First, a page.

ISSN 1070-4272, Russian Journal of Applied Chemistry, 2016, Vol. 89, No. 8, pp. 1245−1251. © Pleiades Publishing, Ltd., 2016.
Original Russian Text © T.I. Devyatkina, S.I. Luchneva, S.V. Fomicheva, V.V. Rogozhin, G.N. Gavrilov, V.I. Naumov, M.G. Mukhalenko,
2016, published in Zhurnal
Prikladnoi Khimii, 2016, Vol. 89, No. 8, pp. 995−1001.
AND METAL CORROSION PROTECTION
Modiﬁ cation of Nickel-Plating Electrolyte for Deposition
of Coatings onto Aluminum and Its Alloys
T. I. Devyatkina, S. I. Luchneva, S. V. Fomicheva, V. V. Rogozhin*,
G. N. Gavrilov, V. I. Naumov, and M. G. Mukhalenko
Alekseev State Technical University, ul. Minina 24, Nizhny Novgorod, 603950 Russia
Received July 26, 2016
Abstract—Composition of an electrolyte for nickel-plating of anodized surface of aluminum and its alloys was
developed. It is suggested to use ammonium sulfate having rather high buffer properties in acid electrolytes as a
buffer additive. It is suggested to introduce ﬂ uorine-containing substances into the electrolyte in order to obtain
nickel coatings with ﬁ nely crystalline structure and to raise the cathodic current efﬁ ciency. To improve the operation
of the nickel anode and stabilize the cathodic process, it is recommended to introduce into the electrolyte substances
of the pyridine series belonging to the class of imides. The optimal working modes of the electrolyte of this kind
were determined. The electroplated nickel coatings exhibit a high adhesion to the aluminum base without an ad-
ditional thermal treatment, which makes shorter the technological process of deposition of multilayer coatings.
Of particular importance for modern technology are
aluminum and its alloys, which possess such valuable
properties that make them irreplaceable in many cases.
They become even more important when various plated
coatings are formed on their surface and, in particular,
nickel coatings. The attractive outward appearance, high
corrosion resistance, and good mechanical properties
provide the increasingly wide application of nickel for
protective-decorative and functional properties. Coatings
of this kind are used for exterior ﬁ nish of articles and parts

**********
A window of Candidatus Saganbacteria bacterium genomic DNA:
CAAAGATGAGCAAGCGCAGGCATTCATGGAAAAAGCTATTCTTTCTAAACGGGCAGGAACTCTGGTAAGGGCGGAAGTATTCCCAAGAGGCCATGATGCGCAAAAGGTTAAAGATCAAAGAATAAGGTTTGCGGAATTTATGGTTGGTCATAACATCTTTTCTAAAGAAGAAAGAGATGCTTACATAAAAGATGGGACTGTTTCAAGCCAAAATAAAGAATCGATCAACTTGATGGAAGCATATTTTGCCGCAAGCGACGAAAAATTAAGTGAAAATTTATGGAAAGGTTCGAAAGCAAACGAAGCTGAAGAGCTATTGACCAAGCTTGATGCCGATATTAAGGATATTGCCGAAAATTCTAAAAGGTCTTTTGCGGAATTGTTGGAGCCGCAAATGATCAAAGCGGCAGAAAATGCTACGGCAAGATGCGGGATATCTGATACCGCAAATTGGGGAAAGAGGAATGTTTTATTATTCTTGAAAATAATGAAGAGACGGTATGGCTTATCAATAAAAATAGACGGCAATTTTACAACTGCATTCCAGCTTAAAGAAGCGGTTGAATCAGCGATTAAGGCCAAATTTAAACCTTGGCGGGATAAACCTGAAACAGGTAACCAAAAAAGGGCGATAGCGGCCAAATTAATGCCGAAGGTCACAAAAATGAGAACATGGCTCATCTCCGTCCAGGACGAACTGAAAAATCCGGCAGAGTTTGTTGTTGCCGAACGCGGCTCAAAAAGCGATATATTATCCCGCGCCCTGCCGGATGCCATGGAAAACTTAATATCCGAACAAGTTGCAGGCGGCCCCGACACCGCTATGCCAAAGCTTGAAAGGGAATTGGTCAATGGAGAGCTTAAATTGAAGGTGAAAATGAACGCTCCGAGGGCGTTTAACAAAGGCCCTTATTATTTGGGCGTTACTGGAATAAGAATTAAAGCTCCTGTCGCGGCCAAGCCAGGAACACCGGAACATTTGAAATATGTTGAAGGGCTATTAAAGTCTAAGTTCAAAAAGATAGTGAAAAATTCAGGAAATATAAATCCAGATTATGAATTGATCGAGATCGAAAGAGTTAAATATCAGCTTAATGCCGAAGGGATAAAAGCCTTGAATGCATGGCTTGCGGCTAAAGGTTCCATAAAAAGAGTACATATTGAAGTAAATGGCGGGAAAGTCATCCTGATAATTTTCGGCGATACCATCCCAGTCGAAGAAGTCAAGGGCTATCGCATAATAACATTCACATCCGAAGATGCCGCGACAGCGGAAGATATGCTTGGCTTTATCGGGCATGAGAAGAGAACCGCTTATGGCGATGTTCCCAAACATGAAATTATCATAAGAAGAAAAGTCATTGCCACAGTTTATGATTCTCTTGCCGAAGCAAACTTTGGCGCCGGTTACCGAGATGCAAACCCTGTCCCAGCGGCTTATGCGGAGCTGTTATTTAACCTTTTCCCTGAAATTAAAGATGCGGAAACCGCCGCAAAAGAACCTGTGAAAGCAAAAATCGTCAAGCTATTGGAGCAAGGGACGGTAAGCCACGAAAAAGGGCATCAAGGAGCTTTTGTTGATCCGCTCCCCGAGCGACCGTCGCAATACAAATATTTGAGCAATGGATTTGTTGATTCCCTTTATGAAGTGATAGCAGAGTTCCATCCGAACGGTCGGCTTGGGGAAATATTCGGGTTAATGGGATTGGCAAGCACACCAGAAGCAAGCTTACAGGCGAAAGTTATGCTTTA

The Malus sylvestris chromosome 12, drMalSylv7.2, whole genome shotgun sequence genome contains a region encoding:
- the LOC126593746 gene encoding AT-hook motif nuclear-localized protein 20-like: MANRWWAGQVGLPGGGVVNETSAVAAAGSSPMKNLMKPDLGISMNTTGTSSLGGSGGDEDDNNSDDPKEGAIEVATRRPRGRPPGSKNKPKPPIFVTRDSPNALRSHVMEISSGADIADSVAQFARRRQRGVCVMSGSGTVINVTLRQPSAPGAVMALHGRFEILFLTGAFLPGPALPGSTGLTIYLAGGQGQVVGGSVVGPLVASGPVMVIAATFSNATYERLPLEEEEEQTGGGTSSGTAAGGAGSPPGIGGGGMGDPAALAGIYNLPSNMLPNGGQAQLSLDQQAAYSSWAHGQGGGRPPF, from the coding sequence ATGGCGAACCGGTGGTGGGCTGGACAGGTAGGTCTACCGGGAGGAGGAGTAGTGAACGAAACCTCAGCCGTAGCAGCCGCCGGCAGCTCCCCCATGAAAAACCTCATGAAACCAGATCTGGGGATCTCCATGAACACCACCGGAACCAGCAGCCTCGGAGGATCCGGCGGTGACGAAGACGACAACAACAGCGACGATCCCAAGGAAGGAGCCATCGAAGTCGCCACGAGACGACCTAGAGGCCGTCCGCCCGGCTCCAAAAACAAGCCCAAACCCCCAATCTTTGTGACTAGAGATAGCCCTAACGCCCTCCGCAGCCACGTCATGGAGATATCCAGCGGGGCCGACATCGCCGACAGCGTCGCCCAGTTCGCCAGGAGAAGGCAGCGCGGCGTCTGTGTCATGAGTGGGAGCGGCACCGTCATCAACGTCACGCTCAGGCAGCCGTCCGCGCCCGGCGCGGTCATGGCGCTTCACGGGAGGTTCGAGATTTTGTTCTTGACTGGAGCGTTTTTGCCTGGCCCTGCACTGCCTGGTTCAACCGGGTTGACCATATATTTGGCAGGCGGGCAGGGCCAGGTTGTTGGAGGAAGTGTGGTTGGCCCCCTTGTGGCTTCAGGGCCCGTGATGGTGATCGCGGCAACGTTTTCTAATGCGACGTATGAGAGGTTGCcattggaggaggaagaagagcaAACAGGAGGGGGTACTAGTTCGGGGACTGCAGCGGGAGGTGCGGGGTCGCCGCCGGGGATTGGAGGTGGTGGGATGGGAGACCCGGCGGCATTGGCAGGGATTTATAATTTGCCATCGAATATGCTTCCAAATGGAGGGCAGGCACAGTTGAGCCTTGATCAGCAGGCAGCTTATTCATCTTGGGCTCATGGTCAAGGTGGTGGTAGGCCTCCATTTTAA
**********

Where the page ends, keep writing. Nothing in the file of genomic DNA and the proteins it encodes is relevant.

of machines (airbuses, Audi automobiles, and domestic-
made vehicles), apparatus, and electronic devices and as
an intermediate layer for deposition of other coatings.
Owing to its good mechanical properties, nickel is
used for reconditioning of worn parts, galvanoplastic
fabrication of injection molds, etc.
The process in which nickel coatings are deposited
onto an aluminum base is associated with a number of
problems, one of which is the poor adhesion of the coating
to the base. This problem can be solved by preliminary
anodic treatment of the article surface in a mixture of
sulfuric and orthophosphoric acids with addition of
ammonium biﬂ uoride. It has been shown previously 
that a pore-free plated coating with ﬁ nely crystalline
structure can be deposited from acid electrolytes onto an
anodic ﬁ lm formed in this mixture, and this can be done
for any brands of aluminum alloys.
The use of an oxide ﬁ lm as a sublayer introduces a
signiﬁ cant correction into the composition and operation
modes of a nickel-plating electrolyte. For example,
alkaline electrolytes were not considered because of the
chemical instability in these electrolytes of an oxide ﬁ lm
preliminarily formed on the surface of aluminum and its
alloys. Furthermore, high values of the solution pH may
lead to deposition of brittle dark-shade and rough coatings
. Another reason is the high content of depassivating
chloride ions (up to 35–60 g L
) in nickel-plating
electrolytes, which results in that the anodic oxide ﬁ lm
on aluminum is disintegrated in cathodic deposition of
nickel. As a consequence, the adhesion of a coating to
the base is deteriorated. Weakly acid electrolytes with
pH 4.0–4.5 were not considered, either, because nickel
anodes are rapidly passivated in these electrolytes due to
the absence of chloride ions.